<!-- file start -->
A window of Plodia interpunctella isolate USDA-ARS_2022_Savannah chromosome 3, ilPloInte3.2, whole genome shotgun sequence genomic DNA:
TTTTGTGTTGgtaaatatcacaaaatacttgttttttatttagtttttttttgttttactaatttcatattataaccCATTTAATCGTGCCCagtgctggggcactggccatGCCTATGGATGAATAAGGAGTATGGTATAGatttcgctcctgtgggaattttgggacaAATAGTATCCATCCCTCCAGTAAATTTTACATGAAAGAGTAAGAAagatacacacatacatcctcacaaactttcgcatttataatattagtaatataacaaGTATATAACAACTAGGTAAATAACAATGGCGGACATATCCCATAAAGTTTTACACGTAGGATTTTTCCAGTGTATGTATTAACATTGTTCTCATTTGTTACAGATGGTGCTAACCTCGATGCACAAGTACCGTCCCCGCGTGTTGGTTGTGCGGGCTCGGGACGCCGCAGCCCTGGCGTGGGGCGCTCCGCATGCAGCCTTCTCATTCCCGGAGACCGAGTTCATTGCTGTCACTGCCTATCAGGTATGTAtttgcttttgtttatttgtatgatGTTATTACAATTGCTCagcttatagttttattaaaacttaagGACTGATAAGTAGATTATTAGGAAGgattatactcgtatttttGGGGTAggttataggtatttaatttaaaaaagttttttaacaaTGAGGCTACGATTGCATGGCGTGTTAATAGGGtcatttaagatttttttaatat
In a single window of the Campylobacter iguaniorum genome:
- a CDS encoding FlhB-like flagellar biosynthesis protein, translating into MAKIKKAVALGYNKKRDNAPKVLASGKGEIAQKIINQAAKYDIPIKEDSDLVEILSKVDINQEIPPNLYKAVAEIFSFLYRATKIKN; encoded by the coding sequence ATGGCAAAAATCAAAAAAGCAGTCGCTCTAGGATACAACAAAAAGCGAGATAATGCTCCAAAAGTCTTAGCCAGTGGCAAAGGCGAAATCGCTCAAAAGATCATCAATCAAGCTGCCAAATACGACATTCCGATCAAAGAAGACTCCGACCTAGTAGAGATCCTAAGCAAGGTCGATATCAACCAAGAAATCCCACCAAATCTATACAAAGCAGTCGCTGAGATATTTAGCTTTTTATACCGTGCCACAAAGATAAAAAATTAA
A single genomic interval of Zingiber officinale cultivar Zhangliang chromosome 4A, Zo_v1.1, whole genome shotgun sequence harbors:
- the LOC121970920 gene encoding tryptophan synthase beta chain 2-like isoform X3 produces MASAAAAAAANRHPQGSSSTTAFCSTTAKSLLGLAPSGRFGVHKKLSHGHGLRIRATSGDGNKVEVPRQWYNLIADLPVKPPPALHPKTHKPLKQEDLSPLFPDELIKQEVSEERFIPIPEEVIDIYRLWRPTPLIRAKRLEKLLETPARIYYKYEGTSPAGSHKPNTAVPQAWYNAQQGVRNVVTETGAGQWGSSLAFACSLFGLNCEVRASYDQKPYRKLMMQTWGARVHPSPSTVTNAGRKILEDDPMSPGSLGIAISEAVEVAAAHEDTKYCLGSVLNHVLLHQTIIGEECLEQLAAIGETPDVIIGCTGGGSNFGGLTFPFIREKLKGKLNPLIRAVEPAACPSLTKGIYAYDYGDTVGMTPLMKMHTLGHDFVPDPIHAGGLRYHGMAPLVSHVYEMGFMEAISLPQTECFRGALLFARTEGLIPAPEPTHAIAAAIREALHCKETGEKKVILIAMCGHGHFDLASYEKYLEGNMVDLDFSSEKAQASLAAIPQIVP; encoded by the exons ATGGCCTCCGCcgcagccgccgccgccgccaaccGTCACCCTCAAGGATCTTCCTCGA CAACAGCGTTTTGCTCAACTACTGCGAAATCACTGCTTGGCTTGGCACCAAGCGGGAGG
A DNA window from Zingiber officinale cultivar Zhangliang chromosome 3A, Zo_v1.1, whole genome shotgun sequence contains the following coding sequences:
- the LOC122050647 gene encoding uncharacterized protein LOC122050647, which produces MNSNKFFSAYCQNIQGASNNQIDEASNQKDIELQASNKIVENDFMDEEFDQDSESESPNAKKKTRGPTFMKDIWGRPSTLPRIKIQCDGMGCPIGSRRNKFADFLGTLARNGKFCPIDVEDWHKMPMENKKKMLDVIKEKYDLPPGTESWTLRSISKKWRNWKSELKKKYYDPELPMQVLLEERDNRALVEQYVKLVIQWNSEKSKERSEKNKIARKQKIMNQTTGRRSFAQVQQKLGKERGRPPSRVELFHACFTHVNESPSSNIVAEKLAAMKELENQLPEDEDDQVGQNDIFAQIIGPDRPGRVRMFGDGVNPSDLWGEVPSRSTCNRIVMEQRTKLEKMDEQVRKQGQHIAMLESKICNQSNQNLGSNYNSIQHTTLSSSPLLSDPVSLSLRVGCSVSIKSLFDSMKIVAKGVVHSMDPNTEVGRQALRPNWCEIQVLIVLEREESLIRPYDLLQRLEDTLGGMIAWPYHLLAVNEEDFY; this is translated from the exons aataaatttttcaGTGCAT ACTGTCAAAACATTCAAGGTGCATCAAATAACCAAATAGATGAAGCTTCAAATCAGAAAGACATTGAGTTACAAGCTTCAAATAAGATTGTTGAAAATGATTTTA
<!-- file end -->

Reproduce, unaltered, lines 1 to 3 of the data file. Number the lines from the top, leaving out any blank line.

A window of Plodia interpunctella isolate USDA-ARS_2022_Savannah chromosome 3, ilPloInte3.2, whole genome shotgun sequence genomic DNA:
TTTTGTGTTGgtaaatatcacaaaatacttgttttttatttagtttttttttgttttactaatttcatattataaccCATTTAATCGTGCCCagtgctggggcactggccatGCCTATGGATGAATAAGGAGTATGGTATAGatttcgctcctgtgggaattttgggacaAATAGTATCCATCCCTCCAGTAAATTTTACATGAAAGAGTAAGAAagatacacacatacatcctcacaaactttcgcatttataatattagtaatataacaaGTATATAACAACTAGGTAAATAACAATGGCGGACATATCCCATAAAGTTTTACACGTAGGATTTTTCCAGTGTATGTATTAACATTGTTCTCATTTGTTACAGATGGTGCTAACCTCGATGCACAAGTACCGTCCCCGCGTGTTGGTTGTGCGGGCTCGGGACGCCGCAGCCCTGGCGTGGGGCGCTCCGCATGCAGCCTTCTCATTCCCGGAGACCGAGTTCATTGCTGTCACTGCCTATCAGGTATGTAtttgcttttgtttatttgtatgatGTTATTACAATTGCTCagcttatagttttattaaaacttaagGACTGATAAGTAGATTATTAGGAAGgattatactcgtatttttGGGGTAggttataggtatttaatttaaaaaagttttttaacaaTGAGGCTACGATTGCATGGCGTGTTAATAGGGtcatttaagatttttttaatat
In a single window of the Campylobacter iguaniorum genome: